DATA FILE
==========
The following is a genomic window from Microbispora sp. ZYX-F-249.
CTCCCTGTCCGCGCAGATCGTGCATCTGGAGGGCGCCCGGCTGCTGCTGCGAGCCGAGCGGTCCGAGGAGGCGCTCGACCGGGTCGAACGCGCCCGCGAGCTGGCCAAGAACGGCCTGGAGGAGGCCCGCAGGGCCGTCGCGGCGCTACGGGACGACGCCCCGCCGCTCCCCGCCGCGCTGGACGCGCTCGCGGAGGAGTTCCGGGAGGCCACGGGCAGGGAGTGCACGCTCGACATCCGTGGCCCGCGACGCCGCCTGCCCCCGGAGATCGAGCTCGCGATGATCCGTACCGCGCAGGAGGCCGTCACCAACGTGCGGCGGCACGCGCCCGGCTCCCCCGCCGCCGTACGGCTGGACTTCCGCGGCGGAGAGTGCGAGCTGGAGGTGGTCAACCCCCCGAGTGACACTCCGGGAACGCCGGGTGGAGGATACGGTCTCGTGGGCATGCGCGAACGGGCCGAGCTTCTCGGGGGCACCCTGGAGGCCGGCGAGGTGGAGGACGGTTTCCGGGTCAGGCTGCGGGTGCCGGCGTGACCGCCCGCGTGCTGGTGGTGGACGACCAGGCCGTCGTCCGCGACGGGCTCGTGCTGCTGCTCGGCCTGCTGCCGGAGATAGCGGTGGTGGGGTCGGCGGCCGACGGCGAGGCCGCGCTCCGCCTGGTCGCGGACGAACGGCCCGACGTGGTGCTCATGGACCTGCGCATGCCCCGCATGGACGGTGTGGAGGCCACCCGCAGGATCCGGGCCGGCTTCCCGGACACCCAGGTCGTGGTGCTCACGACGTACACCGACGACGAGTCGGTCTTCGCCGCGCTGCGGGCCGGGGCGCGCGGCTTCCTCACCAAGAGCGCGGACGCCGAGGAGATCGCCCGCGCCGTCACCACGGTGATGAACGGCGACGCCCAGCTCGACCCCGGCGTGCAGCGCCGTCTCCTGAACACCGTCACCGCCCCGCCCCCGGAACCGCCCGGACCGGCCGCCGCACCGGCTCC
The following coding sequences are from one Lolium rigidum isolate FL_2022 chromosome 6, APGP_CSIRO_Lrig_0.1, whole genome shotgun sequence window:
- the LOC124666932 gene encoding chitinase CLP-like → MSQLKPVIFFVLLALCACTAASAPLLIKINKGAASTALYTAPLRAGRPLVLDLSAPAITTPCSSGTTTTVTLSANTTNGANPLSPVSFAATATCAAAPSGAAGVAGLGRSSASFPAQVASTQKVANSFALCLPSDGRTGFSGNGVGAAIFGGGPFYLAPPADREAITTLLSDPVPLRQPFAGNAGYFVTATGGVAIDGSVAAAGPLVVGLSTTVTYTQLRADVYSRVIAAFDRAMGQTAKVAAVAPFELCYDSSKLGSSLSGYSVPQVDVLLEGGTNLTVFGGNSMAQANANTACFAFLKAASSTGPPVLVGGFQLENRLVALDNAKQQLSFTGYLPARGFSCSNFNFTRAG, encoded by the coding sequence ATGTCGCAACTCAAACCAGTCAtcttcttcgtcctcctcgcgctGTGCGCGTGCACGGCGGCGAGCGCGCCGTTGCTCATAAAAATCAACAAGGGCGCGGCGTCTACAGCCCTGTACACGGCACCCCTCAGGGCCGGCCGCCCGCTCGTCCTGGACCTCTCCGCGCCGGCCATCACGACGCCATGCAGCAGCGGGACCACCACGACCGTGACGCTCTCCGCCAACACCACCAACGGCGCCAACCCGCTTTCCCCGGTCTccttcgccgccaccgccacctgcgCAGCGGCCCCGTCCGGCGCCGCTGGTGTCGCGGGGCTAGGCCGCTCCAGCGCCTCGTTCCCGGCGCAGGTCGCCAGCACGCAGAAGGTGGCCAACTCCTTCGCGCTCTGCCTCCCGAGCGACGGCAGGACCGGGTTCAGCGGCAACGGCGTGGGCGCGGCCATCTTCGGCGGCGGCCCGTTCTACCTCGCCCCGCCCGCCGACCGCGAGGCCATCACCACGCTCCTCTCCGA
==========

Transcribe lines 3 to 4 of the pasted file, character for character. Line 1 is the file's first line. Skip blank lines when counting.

The following coding sequences are from one Lolium rigidum isolate FL_2022 chromosome 6, APGP_CSIRO_Lrig_0.1, whole genome shotgun sequence window:
- the LOC124666932 gene encoding chitinase CLP-like → MSQLKPVIFFVLLALCACTAASAPLLIKINKGAASTALYTAPLRAGRPLVLDLSAPAITTPCSSGTTTTVTLSANTTNGANPLSPVSFAATATCAAAPSGAAGVAGLGRSSASFPAQVASTQKVANSFALCLPSDGRTGFSGNGVGAAIFGGGPFYLAPPADREAITTLLSDPVPLRQPFAGNAGYFVTATGGVAIDGSVAAAGPLVVGLSTTVTYTQLRADVYSRVIAAFDRAMGQTAKVAAVAPFELCYDSSKLGSSLSGYSVPQVDVLLEGGTNLTVFGGNSMAQANANTACFAFLKAASSTGPPVLVGGFQLENRLVALDNAKQQLSFTGYLPARGFSCSNFNFTRAG, encoded by the coding sequence ATGTCGCAACTCAAACCAGTCAtcttcttcgtcctcctcgcgctGTGCGCGTGCACGGCGGCGAGCGCGCCGTTGCTCATAAAAATCAACAAGGGCGCGGCGTCTACAGCCCTGTACACGGCACCCCTCAGGGCCGGCCGCCCGCTCGTCCTGGACCTCTCCGCGCCGGCCATCACGACGCCATGCAGCAGCGGGACCACCACGACCGTGACGCTCTCCGCCAACACCACCAACGGCGCCAACCCGCTTTCCCCGGTCTccttcgccgccaccgccacctgcgCAGCGGCCCCGTCCGGCGCCGCTGGTGTCGCGGGGCTAGGCCGCTCCAGCGCCTCGTTCCCGGCGCAGGTCGCCAGCACGCAGAAGGTGGCCAACTCCTTCGCGCTCTGCCTCCCGAGCGACGGCAGGACCGGGTTCAGCGGCAACGGCGTGGGCGCGGCCATCTTCGGCGGCGGCCCGTTCTACCTCGCCCCGCCCGCCGACCGCGAGGCCATCACCACGCTCCTCTCCGA